The now-overwhelming evidence that Lance Armstrong did indeed dope to get an unfair advantage in winning his seven consecutive Tour de France victories has overshadowed the fact that Greg LeMond has claimed the allegations were true all along. LeMond’s comments were dismissed as ‘sour grapes’ because Armstrong had replaced him as the greatest American cyclist. The media regarded him as a crackpot, has-been that was jealous of Armstrong’s success. Well, they will never do it, but it time for them to apologize to LeMond.
Greg LeMond was my first cycling hero. I began my cycling life around 1980 watching this crazy race via satellite when:
- Few of my friends even realized cycling was a sport
- Fewer knew that America had athletes participating is this “European” sport
- My family was the only one I knew with the giant satellite dish delivering raw feeds from around the globe
In 1986 I watched in horror as his teammate Bernard Hinault, who LeMond had supported the year before to victory, failed to support LeMond as they had agreed. LeMond was clearly the stronger ride, but Hinault was a legend attempting to win his 6th title. LeMond was convinced to give up the chance to become the first American to win the Tour in return for making 1986 “his year.” This betrayal was not enough to strop LeMond from winning his first Tour de France with the entire field of riders – including his teammates – working against him. When he won the tour, I was ecstatic! Sure, I had nobody around to share in the revelry, but you can bet as I put more and more miles on my bicycle – LeMond was riding with me on each one.
The drama continued as the following year, he was gut-shot in a hunting accident and it was thought he would never ride again. By the 1989 tour, LeMond returned to the podium for his second win. As with his previous win however, the drama surrounding the win was amazing. He was written off and counted out being 50 seconds down to Laurent Fignon before the final stage – an individual time trail. For LeMond to win, he would have to ride faster than anyone had ever ridden across a very short (25km.) Not only that, but Fignon was the fastest time trialist in the world and LeMond would have to beat him by 2 seconds on each and every kilometer.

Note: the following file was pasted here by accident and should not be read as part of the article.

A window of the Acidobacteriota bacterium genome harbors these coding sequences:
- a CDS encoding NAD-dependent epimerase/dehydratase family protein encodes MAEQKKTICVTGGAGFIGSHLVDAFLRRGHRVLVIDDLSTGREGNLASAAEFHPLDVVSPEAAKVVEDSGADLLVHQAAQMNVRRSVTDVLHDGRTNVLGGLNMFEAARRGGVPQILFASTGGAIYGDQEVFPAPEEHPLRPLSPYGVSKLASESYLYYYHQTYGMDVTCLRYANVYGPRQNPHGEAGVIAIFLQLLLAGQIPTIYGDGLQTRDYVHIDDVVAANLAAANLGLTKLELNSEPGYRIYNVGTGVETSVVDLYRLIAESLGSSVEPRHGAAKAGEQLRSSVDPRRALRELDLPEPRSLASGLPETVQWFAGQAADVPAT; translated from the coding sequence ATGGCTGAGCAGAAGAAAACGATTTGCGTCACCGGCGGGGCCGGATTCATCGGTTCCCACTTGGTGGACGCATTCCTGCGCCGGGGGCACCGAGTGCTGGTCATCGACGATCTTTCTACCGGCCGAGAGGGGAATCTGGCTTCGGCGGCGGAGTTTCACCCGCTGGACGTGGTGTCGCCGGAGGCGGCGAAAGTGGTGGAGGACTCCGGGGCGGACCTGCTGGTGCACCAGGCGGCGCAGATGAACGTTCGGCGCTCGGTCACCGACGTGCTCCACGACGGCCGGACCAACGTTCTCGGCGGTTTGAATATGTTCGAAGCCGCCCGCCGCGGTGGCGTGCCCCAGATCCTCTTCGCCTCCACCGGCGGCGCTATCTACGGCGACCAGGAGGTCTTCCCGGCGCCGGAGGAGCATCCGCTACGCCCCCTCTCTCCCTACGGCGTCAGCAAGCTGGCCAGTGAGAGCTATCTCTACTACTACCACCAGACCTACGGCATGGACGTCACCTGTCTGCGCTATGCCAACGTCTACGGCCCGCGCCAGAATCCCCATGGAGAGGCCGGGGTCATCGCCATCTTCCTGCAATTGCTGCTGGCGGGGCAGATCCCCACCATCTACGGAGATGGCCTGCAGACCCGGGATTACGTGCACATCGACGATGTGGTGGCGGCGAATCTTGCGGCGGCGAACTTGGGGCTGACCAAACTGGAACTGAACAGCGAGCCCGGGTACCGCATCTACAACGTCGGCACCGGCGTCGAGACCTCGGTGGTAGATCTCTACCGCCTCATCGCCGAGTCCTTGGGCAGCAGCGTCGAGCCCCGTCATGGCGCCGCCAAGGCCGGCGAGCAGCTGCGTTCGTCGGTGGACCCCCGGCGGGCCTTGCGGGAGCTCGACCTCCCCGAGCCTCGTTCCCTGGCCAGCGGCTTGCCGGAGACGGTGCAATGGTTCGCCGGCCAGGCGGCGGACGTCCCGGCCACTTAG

LeMond beat Fignon in the final stage by 58 seconds giving him the closest victory in the history of the Tour de France – just 8 second!
By 1990, I was over-the-top into cycling and scheduled my work days around watching coverage (which had made its way to American finally) in the mornings before going in to work. LeMond won his third and final Tour de France just before the era of doping entered the sport. The following year, Spain’s Miguel Indurain won his first of five tours – he was later stripped of all his titles after it was revealed he had been doping.
LeMond went on to become an opponent of doping in the sport that gave him so much, but often the media wrote him off as a jealous and bitter former champion. I guess it was hard to believe that these new heroes could be swayed by the amazing dollars that had entered to the sport – how naive.
LeMond held to his convictions and stood by his comments while the media, which had forgotten about their responsibility to “get it right,” bought into the glitz and glamour.
Greg LeMond is the greatest “clean” American cyclist in history and for that reason, I consider him the greatest American cyclist. <—PERIOD